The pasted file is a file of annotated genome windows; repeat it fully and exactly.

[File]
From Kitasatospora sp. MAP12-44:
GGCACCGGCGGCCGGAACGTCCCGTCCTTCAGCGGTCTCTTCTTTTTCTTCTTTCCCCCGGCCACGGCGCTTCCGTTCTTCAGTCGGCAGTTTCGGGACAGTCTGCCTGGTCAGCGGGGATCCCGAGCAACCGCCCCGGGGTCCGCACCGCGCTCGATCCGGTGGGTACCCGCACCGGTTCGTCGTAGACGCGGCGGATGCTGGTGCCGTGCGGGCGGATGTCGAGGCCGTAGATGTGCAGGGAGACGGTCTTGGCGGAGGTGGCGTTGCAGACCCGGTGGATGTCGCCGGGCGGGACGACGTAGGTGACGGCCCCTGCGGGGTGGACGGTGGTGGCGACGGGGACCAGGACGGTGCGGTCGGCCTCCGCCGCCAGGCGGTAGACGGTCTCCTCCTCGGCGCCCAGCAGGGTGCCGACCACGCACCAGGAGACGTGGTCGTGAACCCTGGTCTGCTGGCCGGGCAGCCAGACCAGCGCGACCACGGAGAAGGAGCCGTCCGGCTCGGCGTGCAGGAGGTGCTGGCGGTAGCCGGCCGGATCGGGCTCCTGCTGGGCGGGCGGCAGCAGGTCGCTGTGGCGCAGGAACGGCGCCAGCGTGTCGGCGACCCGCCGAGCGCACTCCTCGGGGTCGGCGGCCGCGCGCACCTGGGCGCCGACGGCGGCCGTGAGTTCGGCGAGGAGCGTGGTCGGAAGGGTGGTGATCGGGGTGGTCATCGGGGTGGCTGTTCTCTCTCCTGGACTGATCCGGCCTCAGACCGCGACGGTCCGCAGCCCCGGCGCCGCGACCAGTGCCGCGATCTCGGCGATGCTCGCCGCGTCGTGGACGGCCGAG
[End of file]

From Kitasatospora sp. MAP12-44:
GGCACCGGCGGCCGGAACGTCCCGTCCTTCAGCGGTCTCTTCTTTTTCTTCTTTCCCCCGGCCACGGCGCTTCCGTTCTTCAGTCGGCAGTTTCGGGACAGTCTGCCTGGTCAGCGGGGATCCCGAGCAACCGCCCCGGGGTCCGCACCGCGCTCGATCCGGTGGGTACCCGCACCGGTTCGTCGTAGACGCGGCGGATGCTGGTGCCGTGCGGGCGGATGTCGAGGCCGTAGATGTGCAGGGAGACGGTCTTGGCGGAGGTGGCGTTGCAGACCCGGTGGATGTCGCCGGGCGGGACGACGTAGGTGACGGCCCCTGCGGGGTGGACGGTGGTGGCGACGGGGACCAGGACGGTGCGGTCGGCCTCCGCCGCCAGGCGGTAGACGGTCTCCTCCTCGGCGCCCAGCAGGGTGCCGACCACGCACCAGGAGACGTGGTCGTGAACCCTGGTCTGCTGGCCGGGCAGCCAGACCAGCGCGACCACGGAGAAGGAGCCGTCCGGCTCGGCGTGCAGGAGGTGCTGGCGGTAGCCGGCCGGATCGGGCTCCTGCTGGGCGGGCGGCAGCAGGTCGCTGTGGCGCAGGAACGGCGCCAGCGTGTCGGCGACCCGCCGAGCGCACTCCTCGGGGTCGGCGGCCGCGCGCACCTGGGCGCCGACGGCGGCCGTGAGTTCGGCGAGGAGCGTGGTCGGAAGGGTGGTGATCGGGGTGGTCATCGGGGTGGCTGTTCTCTCTCCTGGACTGATCCGGCCTCAGACCGCGACGGTCCGCAGCCCCGGCGCCGCGACCAGTGCCGCGATCTCGGCGATGCTCGCCGCGTCGTGGACGGCCGAG